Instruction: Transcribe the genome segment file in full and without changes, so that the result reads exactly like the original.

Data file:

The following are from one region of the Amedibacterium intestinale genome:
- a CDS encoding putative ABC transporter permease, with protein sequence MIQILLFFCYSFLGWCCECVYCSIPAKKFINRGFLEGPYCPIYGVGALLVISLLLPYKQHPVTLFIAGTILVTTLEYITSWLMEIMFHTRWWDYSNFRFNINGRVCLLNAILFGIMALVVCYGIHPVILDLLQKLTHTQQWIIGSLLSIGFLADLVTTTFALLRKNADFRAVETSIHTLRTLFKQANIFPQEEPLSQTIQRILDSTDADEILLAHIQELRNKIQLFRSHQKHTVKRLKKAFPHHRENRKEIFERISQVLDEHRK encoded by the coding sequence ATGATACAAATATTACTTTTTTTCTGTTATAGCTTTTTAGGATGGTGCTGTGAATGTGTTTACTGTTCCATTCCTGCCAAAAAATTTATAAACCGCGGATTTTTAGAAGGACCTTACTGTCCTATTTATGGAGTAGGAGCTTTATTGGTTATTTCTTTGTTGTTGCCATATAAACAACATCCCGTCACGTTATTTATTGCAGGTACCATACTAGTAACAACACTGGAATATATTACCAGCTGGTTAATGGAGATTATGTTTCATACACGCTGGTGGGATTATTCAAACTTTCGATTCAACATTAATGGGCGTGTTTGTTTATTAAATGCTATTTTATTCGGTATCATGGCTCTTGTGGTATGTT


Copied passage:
The following are from one region of the Amedibacterium intestinale genome:
- a CDS encoding putative ABC transporter permease, with protein sequence MIQILLFFCYSFLGWCCECVYCSIPAKKFINRGFLEGPYCPIYGVGALLVISLLLPYKQHPVTLFIAGTILVTTLEYITSWLMEIMFHTRWWDYSNFRFNINGRVCLLNAILFGIMALVVCYGIHPVILDLLQKLTHTQQWIIGSLLSIGFLADLVTTTFALLRKNADFRAVETSIHTLRTLFKQANIFPQEEPLSQTIQRILDSTDADEILLAHIQELRNKIQLFRSHQKHTVKRLKKAFPHHRENRKEIFERISQVLDEHRK encoded by the coding sequence ATGATACAAATATTACTTTTTTTCTGTTATAGCTTTTTAGGATGGTGCTGTGAATGTGTTTACTGTTCCATTCCTGCCAAAAAATTTATAAACCGCGGATTTTTAGAAGGACCTTACTGTCCTATTTATGGAGTAGGAGCTTTATTGGTTATTTCTTTGTTGTTGCCATATAAACAACATCCCGTCACGTTATTTATTGCAGGTACCATACTAGTAACAACACTGGAATATATTACCAGCTGGTTAATGGAGATTATGTTTCATACACGCTGGTGGGATTATTCAAACTTTCGATTCAACATTAATGGGCGTGTTTGTTTATTAAATGCTATTTTATTCGGTATCATGGCTCTTGTGGTATGTT